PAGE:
Hailuoto has numerous protected Natura-2000 districts. The nature conservation area safeguards the preservation of the national landscape and cultural heritage. Sensitive habitats heel slowly which has to be considered when trekking in these areas. Motor vehicles are not allowed there.
Härkinneva-Hanhisjärvensuo is the vastest bog area in Hailuoto. The area is located on the rising shoreline and the fact that the bog is young, makes it an even more interesting site. The bog forms an attractive landscape with its low twisted pines and its integrity, even if the vegetation is scarce and treeless bog limited.
Ojakylänlahti and Kengänkari
Ojakylänlahti is a calm bay on the east side of Hailuoto. Kaaranselkä Headland reaches far to Ojakylänlahti and separates Lahdenperä from Ojakylänlahti. There are several seashore meadow type zones and batches.
Kengänkari is a vast area, totalling approximately two hectares east of the main island. Kengänkari island is located east of Ulkokarvo village, off Kengännenä Headland in the south side of Ojakylänlahti.
There are typical sandbanks in the Isomatala-Maasyvänlahti area with muddy depressions between the banks. Most of the area consists of open land i.e. meadows, reeds, sandbanks and shallow waters. There are treeless little islets and shoals. Practically next to Isomatala is the culturally and historically valuable Rautaletto fishing village. From the seashore meadows inland, there are batches of shore groves. The most extensive meadow in the area is the so-called Tömppä meadow which is actually one of the vastest around the Bothnian Bay. It is approximately one kilometre one way and about 800 metres the other.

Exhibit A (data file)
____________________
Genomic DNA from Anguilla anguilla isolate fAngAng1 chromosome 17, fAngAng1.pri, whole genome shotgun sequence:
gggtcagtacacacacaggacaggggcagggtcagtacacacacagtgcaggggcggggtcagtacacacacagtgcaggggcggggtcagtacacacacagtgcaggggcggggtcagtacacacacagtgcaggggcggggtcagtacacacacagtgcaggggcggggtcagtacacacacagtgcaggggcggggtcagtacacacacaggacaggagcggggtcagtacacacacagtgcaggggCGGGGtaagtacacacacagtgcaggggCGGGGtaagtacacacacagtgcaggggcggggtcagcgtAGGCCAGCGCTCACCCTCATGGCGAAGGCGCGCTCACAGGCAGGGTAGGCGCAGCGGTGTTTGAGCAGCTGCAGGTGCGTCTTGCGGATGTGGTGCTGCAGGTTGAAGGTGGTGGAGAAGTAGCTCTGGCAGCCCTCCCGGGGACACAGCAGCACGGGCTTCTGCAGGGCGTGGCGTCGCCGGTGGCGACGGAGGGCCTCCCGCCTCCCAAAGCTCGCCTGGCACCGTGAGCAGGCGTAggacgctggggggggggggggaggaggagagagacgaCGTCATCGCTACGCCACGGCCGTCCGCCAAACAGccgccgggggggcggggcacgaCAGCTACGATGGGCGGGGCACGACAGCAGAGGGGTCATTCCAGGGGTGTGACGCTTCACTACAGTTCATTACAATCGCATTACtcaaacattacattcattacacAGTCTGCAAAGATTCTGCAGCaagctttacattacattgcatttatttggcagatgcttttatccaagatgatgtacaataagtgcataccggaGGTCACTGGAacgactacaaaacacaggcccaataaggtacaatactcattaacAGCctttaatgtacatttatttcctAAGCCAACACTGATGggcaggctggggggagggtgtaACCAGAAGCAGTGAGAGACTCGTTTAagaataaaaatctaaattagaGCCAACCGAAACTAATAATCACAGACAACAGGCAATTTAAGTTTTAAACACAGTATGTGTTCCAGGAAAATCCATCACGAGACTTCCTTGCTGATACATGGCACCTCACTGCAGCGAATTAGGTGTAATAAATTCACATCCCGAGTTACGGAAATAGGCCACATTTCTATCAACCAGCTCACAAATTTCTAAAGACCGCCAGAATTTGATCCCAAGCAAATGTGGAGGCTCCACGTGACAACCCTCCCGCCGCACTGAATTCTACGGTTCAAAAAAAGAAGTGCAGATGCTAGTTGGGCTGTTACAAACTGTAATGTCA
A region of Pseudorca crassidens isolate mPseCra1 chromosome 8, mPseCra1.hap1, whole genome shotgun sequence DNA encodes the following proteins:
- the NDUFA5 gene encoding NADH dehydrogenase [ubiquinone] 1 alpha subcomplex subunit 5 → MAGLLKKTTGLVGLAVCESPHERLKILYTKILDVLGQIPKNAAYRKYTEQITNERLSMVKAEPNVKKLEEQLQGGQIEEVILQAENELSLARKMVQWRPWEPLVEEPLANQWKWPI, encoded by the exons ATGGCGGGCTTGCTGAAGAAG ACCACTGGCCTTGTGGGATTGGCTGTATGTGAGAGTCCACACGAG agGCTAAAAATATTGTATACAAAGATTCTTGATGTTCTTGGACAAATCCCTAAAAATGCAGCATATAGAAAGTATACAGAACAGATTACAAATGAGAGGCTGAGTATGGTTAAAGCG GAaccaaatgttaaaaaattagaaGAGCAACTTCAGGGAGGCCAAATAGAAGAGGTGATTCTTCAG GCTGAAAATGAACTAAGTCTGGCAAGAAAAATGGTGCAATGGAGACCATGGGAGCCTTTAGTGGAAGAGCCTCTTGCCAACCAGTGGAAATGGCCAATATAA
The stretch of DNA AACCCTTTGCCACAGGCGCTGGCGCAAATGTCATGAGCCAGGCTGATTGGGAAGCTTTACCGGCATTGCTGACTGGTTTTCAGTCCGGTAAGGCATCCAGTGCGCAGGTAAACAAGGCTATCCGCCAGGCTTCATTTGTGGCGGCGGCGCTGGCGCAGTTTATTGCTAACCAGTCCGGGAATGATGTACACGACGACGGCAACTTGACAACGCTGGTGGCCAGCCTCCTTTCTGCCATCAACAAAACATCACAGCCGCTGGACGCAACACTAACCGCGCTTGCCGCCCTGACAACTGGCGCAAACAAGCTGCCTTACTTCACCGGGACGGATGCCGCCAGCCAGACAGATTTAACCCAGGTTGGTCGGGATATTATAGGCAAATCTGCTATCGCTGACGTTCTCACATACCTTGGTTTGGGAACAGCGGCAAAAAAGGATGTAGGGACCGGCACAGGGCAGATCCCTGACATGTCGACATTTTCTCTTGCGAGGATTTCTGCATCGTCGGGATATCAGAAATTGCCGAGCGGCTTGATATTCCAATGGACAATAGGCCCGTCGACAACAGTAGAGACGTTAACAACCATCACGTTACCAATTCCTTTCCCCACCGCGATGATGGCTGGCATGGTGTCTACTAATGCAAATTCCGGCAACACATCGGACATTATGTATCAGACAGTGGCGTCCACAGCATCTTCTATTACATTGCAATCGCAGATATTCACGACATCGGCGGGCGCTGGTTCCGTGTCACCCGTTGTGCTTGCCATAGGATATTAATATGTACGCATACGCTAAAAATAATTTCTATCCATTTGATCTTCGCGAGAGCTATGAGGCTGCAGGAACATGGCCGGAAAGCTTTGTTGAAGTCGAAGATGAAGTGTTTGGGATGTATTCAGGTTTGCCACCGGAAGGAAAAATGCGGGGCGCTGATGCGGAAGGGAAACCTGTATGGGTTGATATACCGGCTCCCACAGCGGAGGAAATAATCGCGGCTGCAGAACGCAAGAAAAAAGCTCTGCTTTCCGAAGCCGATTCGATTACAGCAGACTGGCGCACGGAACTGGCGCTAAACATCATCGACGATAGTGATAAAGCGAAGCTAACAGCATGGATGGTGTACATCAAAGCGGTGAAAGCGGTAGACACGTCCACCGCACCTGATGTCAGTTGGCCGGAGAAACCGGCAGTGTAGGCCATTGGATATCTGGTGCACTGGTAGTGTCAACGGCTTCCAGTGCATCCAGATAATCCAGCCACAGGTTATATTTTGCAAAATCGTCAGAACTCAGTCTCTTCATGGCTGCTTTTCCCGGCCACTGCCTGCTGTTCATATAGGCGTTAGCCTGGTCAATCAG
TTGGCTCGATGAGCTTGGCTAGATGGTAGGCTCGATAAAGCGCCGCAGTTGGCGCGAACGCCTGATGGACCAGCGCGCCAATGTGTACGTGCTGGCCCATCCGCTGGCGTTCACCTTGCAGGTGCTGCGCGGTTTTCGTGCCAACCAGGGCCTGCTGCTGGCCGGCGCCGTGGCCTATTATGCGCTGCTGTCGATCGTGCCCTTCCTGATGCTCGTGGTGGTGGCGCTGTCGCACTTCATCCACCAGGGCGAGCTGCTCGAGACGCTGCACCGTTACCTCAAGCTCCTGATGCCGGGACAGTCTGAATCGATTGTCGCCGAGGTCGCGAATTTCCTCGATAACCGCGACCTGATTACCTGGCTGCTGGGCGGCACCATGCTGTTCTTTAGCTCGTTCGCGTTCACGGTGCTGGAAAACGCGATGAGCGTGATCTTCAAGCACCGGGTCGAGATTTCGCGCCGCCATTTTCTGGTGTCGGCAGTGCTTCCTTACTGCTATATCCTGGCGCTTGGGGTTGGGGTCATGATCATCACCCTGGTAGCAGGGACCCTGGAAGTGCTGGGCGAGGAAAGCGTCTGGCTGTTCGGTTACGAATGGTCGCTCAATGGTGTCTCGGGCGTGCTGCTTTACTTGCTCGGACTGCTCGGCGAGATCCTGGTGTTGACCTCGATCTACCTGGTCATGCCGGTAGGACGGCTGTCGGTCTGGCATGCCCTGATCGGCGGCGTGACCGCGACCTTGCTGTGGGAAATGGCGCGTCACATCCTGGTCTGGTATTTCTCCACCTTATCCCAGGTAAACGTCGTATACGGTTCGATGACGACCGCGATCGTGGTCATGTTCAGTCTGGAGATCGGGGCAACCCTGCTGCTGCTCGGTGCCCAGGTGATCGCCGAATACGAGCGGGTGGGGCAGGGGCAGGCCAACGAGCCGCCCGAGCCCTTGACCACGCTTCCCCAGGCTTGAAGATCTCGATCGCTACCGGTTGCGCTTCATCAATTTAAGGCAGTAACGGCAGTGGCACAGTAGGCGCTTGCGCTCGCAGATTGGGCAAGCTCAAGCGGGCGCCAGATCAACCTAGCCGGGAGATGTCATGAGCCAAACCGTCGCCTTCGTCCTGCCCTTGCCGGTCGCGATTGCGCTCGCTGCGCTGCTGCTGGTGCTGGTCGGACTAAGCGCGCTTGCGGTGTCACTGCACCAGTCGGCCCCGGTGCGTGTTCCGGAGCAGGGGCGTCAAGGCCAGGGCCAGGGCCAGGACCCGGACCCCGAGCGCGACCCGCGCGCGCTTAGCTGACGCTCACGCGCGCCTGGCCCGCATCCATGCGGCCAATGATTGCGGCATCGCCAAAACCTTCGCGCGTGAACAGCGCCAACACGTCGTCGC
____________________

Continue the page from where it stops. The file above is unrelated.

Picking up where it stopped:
Isomatala-Maasyvänlahti area is an important wetland and bird district on the international scale and the second most valuable bird reservoir after Liminganlahti in Finland. About 99% of puccinellia, salt grass, grows in the area.
Due to post-glacial rebound, Kirkkosalmi is an old bay cut off from the sea. The area is rich shoreline vegetation zones from aquatic plants to shoreline forests and open meadows.
The area between Itänenä and Pöllännokka has typical low-growth shore meadows which gradually turn into bushes and then to woodland. Pöllännokka has a sandy beach. Viikanlahti shores host reed beds and seashore meadows. The area hosts two national landscapes.
The northern part of Hailuoto is the end point of an extensive esker formation by the sea. Narrow, long wetland type of formations lie between dunes and sandbanks. The forests in the area are barren pine woods with lichens, lingonberries and crowberries. On the north shore, there are tens of ponds, resulting from the post-glacial rebound cutting them off from the sea.
Potinlahti and Pökönnokka lie in the north-east area of the island. Potinlahti is a shallow bay surrounded by meadows and reed beds and with a lot of birds in May. Pökönnokka is an open grassy headland nearly cutting Potinlahti off the sea. The headland is mainly sand. The shore meadow was used as a pasture or the grass cut down until very recently. Virpiniemi moor lies behind the highest dune on the shore on a plane where the wind has swept everything away. The moor resulted from free grazing combined with wind which resulted in the barren moor. Mäntyniemi moor is similar, only it is gradually turning into a piece of pine wood.